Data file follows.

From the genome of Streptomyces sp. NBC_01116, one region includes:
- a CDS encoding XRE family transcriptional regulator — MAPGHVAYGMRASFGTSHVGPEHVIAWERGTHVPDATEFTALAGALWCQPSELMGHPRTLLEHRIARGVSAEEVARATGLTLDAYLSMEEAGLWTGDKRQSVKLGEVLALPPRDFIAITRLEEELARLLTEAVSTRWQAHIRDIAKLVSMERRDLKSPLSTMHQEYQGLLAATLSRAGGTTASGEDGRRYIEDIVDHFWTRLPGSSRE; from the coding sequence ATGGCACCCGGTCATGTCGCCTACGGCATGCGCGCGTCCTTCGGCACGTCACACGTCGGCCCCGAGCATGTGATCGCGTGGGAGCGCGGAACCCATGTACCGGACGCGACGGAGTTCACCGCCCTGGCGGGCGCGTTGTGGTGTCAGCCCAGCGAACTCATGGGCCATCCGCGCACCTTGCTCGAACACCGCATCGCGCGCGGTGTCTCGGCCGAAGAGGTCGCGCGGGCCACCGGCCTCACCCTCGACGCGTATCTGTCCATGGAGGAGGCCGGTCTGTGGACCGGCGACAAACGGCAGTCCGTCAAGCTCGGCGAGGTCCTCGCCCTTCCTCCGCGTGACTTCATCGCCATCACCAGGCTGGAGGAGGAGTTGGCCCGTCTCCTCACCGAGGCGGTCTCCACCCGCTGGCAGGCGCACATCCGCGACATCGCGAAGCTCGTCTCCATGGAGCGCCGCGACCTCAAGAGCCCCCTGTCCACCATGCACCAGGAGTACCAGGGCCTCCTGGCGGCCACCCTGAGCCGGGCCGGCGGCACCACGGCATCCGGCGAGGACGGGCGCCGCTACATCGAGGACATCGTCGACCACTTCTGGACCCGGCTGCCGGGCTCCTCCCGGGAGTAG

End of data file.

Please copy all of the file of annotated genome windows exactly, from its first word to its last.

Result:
From the genome of Streptomyces sp. NBC_01116, one region includes:
- a CDS encoding XRE family transcriptional regulator — MAPGHVAYGMRASFGTSHVGPEHVIAWERGTHVPDATEFTALAGALWCQPSELMGHPRTLLEHRIARGVSAEEVARATGLTLDAYLSMEEAGLWTGDKRQSVKLGEVLALPPRDFIAITRLEEELARLLTEAVSTRWQAHIRDIAKLVSMERRDLKSPLSTMHQEYQGLLAATLSRAGGTTASGEDGRRYIEDIVDHFWTRLPGSSRE; from the coding sequence ATGGCACCCGGTCATGTCGCCTACGGCATGCGCGCGTCCTTCGGCACGTCACACGTCGGCCCCGAGCATGTGATCGCGTGGGAGCGCGGAACCCATGTACCGGACGCGACGGAGTTCACCGCCCTGGCGGGCGCGTTGTGGTGTCAGCCCAGCGAACTCATGGGCCATCCGCGCACCTTGCTCGAACACCGCATCGCGCGCGGTGTCTCGGCCGAAGAGGTCGCGCGGGCCACCGGCCTCACCCTCGACGCGTATCTGTCCATGGAGGAGGCCGGTCTGTGGACCGGCGACAAACGGCAGTCCGTCAAGCTCGGCGAGGTCCTCGCCCTTCCTCCGCGTGACTTCATCGCCATCACCAGGCTGGAGGAGGAGTTGGCCCGTCTCCTCACCGAGGCGGTCTCCACCCGCTGGCAGGCGCACATCCGCGACATCGCGAAGCTCGTCTCCATGGAGCGCCGCGACCTCAAGAGCCCCCTGTCCACCATGCACCAGGAGTACCAGGGCCTCCTGGCGGCCACCCTGAGCCGGGCCGGCGGCACCACGGCATCCGGCGAGGACGGGCGCCGCTACATCGAGGACATCGTCGACCACTTCTGGACCCGGCTGCCGGGCTCCTCCCGGGAGTAG